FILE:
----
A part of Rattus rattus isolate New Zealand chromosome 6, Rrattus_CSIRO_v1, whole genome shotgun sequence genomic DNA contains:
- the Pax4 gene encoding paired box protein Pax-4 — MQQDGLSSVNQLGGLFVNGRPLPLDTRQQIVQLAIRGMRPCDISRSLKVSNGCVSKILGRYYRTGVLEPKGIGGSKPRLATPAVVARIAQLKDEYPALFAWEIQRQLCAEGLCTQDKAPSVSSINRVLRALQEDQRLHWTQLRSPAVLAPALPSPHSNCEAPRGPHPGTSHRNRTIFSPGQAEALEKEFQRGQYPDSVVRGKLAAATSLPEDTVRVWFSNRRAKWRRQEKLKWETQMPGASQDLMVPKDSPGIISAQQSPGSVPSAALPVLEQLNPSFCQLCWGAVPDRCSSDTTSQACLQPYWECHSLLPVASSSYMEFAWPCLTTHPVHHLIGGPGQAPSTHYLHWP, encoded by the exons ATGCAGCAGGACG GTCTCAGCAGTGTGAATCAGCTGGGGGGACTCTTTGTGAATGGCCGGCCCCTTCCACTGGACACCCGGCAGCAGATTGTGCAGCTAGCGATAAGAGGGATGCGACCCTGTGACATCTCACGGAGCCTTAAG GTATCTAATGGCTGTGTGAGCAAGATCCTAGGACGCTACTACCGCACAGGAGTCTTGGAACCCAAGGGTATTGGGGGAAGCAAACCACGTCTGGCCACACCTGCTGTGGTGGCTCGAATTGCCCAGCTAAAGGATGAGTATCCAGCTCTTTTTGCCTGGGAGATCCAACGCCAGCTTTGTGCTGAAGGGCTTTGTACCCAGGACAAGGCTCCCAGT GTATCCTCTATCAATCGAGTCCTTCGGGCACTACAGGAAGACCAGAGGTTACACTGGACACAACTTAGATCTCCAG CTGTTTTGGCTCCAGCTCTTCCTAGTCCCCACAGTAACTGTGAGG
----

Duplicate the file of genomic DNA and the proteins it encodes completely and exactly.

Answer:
A part of Rattus rattus isolate New Zealand chromosome 6, Rrattus_CSIRO_v1, whole genome shotgun sequence genomic DNA contains:
- the Pax4 gene encoding paired box protein Pax-4 — MQQDGLSSVNQLGGLFVNGRPLPLDTRQQIVQLAIRGMRPCDISRSLKVSNGCVSKILGRYYRTGVLEPKGIGGSKPRLATPAVVARIAQLKDEYPALFAWEIQRQLCAEGLCTQDKAPSVSSINRVLRALQEDQRLHWTQLRSPAVLAPALPSPHSNCEAPRGPHPGTSHRNRTIFSPGQAEALEKEFQRGQYPDSVVRGKLAAATSLPEDTVRVWFSNRRAKWRRQEKLKWETQMPGASQDLMVPKDSPGIISAQQSPGSVPSAALPVLEQLNPSFCQLCWGAVPDRCSSDTTSQACLQPYWECHSLLPVASSSYMEFAWPCLTTHPVHHLIGGPGQAPSTHYLHWP, encoded by the exons ATGCAGCAGGACG GTCTCAGCAGTGTGAATCAGCTGGGGGGACTCTTTGTGAATGGCCGGCCCCTTCCACTGGACACCCGGCAGCAGATTGTGCAGCTAGCGATAAGAGGGATGCGACCCTGTGACATCTCACGGAGCCTTAAG GTATCTAATGGCTGTGTGAGCAAGATCCTAGGACGCTACTACCGCACAGGAGTCTTGGAACCCAAGGGTATTGGGGGAAGCAAACCACGTCTGGCCACACCTGCTGTGGTGGCTCGAATTGCCCAGCTAAAGGATGAGTATCCAGCTCTTTTTGCCTGGGAGATCCAACGCCAGCTTTGTGCTGAAGGGCTTTGTACCCAGGACAAGGCTCCCAGT GTATCCTCTATCAATCGAGTCCTTCGGGCACTACAGGAAGACCAGAGGTTACACTGGACACAACTTAGATCTCCAG CTGTTTTGGCTCCAGCTCTTCCTAGTCCCCACAGTAACTGTGAGG